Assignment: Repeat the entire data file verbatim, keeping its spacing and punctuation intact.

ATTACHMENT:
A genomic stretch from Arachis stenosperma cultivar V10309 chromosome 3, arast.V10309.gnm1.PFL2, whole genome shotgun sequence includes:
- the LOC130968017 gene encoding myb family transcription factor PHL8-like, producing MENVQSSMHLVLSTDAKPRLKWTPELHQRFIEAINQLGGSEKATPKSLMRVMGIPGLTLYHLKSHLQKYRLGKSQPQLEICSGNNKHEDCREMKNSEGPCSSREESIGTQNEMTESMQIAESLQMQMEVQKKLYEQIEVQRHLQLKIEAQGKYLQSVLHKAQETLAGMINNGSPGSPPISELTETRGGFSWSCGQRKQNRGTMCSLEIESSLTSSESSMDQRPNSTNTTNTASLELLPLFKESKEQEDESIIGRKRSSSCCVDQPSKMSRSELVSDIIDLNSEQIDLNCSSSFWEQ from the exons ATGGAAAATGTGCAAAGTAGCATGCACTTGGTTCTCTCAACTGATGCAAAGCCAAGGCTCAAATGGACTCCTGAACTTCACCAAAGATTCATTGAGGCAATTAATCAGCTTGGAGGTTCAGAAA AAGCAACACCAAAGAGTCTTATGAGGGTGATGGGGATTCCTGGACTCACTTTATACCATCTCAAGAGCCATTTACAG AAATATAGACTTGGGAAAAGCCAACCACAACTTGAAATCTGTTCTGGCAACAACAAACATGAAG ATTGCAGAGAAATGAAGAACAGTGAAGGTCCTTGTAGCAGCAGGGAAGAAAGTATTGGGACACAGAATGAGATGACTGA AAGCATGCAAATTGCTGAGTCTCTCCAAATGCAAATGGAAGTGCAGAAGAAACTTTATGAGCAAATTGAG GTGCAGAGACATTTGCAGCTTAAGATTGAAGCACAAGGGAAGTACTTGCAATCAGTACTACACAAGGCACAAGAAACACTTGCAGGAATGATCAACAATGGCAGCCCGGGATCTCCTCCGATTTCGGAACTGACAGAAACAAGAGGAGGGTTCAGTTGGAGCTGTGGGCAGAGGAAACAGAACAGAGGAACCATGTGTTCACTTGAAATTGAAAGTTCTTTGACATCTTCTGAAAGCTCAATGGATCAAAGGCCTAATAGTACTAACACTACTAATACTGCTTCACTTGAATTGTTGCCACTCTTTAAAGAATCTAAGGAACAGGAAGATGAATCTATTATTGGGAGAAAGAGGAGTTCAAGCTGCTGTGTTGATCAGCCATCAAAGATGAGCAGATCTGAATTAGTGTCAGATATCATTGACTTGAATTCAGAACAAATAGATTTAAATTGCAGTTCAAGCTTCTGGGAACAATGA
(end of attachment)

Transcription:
A genomic stretch from Arachis stenosperma cultivar V10309 chromosome 3, arast.V10309.gnm1.PFL2, whole genome shotgun sequence includes:
- the LOC130968017 gene encoding myb family transcription factor PHL8-like, producing MENVQSSMHLVLSTDAKPRLKWTPELHQRFIEAINQLGGSEKATPKSLMRVMGIPGLTLYHLKSHLQKYRLGKSQPQLEICSGNNKHEDCREMKNSEGPCSSREESIGTQNEMTESMQIAESLQMQMEVQKKLYEQIEVQRHLQLKIEAQGKYLQSVLHKAQETLAGMINNGSPGSPPISELTETRGGFSWSCGQRKQNRGTMCSLEIESSLTSSESSMDQRPNSTNTTNTASLELLPLFKESKEQEDESIIGRKRSSSCCVDQPSKMSRSELVSDIIDLNSEQIDLNCSSSFWEQ from the exons ATGGAAAATGTGCAAAGTAGCATGCACTTGGTTCTCTCAACTGATGCAAAGCCAAGGCTCAAATGGACTCCTGAACTTCACCAAAGATTCATTGAGGCAATTAATCAGCTTGGAGGTTCAGAAA AAGCAACACCAAAGAGTCTTATGAGGGTGATGGGGATTCCTGGACTCACTTTATACCATCTCAAGAGCCATTTACAG AAATATAGACTTGGGAAAAGCCAACCACAACTTGAAATCTGTTCTGGCAACAACAAACATGAAG ATTGCAGAGAAATGAAGAACAGTGAAGGTCCTTGTAGCAGCAGGGAAGAAAGTATTGGGACACAGAATGAGATGACTGA AAGCATGCAAATTGCTGAGTCTCTCCAAATGCAAATGGAAGTGCAGAAGAAACTTTATGAGCAAATTGAG GTGCAGAGACATTTGCAGCTTAAGATTGAAGCACAAGGGAAGTACTTGCAATCAGTACTACACAAGGCACAAGAAACACTTGCAGGAATGATCAACAATGGCAGCCCGGGATCTCCTCCGATTTCGGAACTGACAGAAACAAGAGGAGGGTTCAGTTGGAGCTGTGGGCAGAGGAAACAGAACAGAGGAACCATGTGTTCACTTGAAATTGAAAGTTCTTTGACATCTTCTGAAAGCTCAATGGATCAAAGGCCTAATAGTACTAACACTACTAATACTGCTTCACTTGAATTGTTGCCACTCTTTAAAGAATCTAAGGAACAGGAAGATGAATCTATTATTGGGAGAAAGAGGAGTTCAAGCTGCTGTGTTGATCAGCCATCAAAGATGAGCAGATCTGAATTAGTGTCAGATATCATTGACTTGAATTCAGAACAAATAGATTTAAATTGCAGTTCAAGCTTCTGGGAACAATGA